Days of commemoration
My extended leave of absence has been fairly well spent. First of all scrabbling around in the mud to dig a foundation trench for the sculpture that will be sheltered under the roof. Then on Sunday the 17th spending a day with bags of ready mixed cement and gravel to mix and pour concrete into a T shaped shuttering filled with a network of reinforcing bars. While the concrete was curing I made some metal brackets to hold the sculpture on the old mine drill shafts that were driven into the ground to hold it up. On the 23rd my daughter manned the crane controls while I chipped off bits of wood and concrete to mate the sculpture with its base. This was a timely day for ceremony as it marked the 25th anniversary of my marriage to Mrs P.
After more final woodworking and going over all the timbers with the spokeshave to clean them up and remove machine marks I painted on a pale stain/preservative and was ready for the big day on Monday. Rain was forecast, so I left it a day and used that day to do a bit more staining and lift all the timber onto the truck for the big day on Tuesday. I had asked two friends to come along and help out. Sadly the almost volunteer nature of this project meant the best I could do was to offer them a day of work in exchange, but that is the nature of the friend ship. I don't think it would have been possible for the erection to have gone much better. All the measuring and surveying worked out right and the pillars and beams all went up nicely one by one. The helpers seemed genuinely satisfied to be part of the task, which was most appropriate as days like this when parts crafted over several months come together are some of the sweetest.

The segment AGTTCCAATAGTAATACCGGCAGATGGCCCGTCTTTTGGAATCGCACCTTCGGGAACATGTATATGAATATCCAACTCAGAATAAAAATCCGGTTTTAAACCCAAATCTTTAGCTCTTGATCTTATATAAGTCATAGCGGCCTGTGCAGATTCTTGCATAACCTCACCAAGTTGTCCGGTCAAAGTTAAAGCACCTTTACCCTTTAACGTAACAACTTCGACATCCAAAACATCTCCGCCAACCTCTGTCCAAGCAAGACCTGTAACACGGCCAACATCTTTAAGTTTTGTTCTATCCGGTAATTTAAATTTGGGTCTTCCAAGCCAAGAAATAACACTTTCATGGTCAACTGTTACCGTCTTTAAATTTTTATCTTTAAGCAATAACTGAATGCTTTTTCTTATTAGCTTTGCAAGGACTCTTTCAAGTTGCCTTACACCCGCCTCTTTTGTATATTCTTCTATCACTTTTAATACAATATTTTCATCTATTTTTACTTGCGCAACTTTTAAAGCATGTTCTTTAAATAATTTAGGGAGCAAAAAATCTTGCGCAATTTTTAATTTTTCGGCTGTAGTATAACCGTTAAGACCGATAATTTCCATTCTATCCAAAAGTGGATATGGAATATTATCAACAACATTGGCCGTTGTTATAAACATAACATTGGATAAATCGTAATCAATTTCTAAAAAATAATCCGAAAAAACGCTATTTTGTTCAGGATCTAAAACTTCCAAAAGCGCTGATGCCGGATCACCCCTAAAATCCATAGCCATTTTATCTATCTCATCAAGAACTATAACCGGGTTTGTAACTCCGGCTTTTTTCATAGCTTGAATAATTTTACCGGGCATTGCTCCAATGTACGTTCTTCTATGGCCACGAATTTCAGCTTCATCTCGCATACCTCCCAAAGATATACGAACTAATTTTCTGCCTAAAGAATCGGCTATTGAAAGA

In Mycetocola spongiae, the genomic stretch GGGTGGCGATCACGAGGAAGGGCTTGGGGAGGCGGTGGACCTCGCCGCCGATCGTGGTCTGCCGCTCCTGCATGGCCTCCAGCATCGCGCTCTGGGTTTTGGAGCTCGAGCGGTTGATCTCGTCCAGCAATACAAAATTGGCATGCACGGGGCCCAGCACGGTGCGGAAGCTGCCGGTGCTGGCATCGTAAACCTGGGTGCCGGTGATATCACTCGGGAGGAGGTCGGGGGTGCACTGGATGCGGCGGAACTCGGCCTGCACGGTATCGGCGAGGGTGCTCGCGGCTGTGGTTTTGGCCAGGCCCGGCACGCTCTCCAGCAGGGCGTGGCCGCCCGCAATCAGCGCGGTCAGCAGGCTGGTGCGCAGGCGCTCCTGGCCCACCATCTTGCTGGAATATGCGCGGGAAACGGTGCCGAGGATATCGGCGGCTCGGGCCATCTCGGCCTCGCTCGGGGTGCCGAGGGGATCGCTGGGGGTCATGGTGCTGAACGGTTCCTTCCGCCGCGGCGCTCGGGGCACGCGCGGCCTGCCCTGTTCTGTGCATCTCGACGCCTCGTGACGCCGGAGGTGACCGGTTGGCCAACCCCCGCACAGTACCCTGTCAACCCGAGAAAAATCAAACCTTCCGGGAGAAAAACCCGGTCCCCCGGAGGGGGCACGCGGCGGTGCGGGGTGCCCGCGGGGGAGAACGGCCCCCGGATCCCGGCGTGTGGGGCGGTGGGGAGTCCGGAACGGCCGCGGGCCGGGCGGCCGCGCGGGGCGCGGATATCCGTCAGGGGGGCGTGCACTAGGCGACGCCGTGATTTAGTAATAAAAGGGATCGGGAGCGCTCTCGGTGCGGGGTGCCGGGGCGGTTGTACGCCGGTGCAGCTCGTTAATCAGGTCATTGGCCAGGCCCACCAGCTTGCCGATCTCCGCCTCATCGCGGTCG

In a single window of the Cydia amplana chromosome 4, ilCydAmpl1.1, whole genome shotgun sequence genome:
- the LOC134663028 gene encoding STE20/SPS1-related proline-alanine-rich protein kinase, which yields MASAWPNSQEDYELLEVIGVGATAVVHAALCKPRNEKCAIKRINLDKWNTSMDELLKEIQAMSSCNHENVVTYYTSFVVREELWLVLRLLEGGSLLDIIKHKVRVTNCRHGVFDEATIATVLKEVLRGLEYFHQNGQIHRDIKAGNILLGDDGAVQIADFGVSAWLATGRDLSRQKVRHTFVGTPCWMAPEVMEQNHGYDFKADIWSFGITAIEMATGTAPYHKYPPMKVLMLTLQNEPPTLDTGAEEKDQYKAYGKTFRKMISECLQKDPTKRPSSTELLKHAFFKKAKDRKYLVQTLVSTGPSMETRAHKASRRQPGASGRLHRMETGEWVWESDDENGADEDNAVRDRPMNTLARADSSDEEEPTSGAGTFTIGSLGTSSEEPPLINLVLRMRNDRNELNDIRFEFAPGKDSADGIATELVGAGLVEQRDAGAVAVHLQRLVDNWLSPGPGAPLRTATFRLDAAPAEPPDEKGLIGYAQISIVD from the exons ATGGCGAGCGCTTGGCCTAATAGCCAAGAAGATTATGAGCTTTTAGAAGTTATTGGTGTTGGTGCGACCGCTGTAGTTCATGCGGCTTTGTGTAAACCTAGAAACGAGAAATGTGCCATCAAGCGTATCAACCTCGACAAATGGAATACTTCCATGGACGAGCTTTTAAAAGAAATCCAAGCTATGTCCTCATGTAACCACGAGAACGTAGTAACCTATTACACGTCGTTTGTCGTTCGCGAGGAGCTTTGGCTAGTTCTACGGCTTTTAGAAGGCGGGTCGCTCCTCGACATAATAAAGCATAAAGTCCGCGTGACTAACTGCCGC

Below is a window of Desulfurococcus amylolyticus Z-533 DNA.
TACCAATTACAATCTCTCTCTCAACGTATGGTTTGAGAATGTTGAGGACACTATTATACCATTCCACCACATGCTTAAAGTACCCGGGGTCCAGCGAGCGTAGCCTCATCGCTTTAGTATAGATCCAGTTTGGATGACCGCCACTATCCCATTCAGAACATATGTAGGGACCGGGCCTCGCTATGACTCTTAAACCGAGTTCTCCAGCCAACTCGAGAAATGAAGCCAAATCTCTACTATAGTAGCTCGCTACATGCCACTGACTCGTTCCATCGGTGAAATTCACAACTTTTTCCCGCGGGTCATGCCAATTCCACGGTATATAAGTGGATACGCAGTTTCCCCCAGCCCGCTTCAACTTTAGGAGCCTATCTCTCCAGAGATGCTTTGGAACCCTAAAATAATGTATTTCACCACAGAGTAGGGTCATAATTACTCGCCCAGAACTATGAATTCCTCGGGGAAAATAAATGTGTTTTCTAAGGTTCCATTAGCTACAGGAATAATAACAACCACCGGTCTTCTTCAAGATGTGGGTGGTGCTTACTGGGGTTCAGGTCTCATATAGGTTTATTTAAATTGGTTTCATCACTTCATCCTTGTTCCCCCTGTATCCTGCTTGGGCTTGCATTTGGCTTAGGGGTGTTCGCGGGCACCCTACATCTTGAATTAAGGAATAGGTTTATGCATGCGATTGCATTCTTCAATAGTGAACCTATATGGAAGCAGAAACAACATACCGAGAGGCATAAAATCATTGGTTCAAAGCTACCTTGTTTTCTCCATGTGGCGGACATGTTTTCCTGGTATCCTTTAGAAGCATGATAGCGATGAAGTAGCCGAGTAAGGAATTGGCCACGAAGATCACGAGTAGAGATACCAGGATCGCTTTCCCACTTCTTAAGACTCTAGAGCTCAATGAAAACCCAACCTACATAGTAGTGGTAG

Even now with all the hobbling of scaffolding there is a very tranquil sense of power about the structure when one is in its vicinity. I hope that will only be gently refined as I work on completing it and then the essential scaffolding can be drawn away. I suppose I could put on the architect hat as I stand back to admire the work and pretend that I fitted in to the category, but certain qualifications are requisite and I don't feel that I was ever suited to sitting exams.
I feel rather vindicated in a belief that architecture without architects does have a place in the world as long as the health and safety men keep clear. It has been a long haul since I started gathering timber back at the beginning of July, but I think I have earned my fodder.
I believe this 26th day of October marks the end of my brother's 50th year on the planet and I can not think of a better tribute on such a day than threading a structure like this into the fabric of the universe.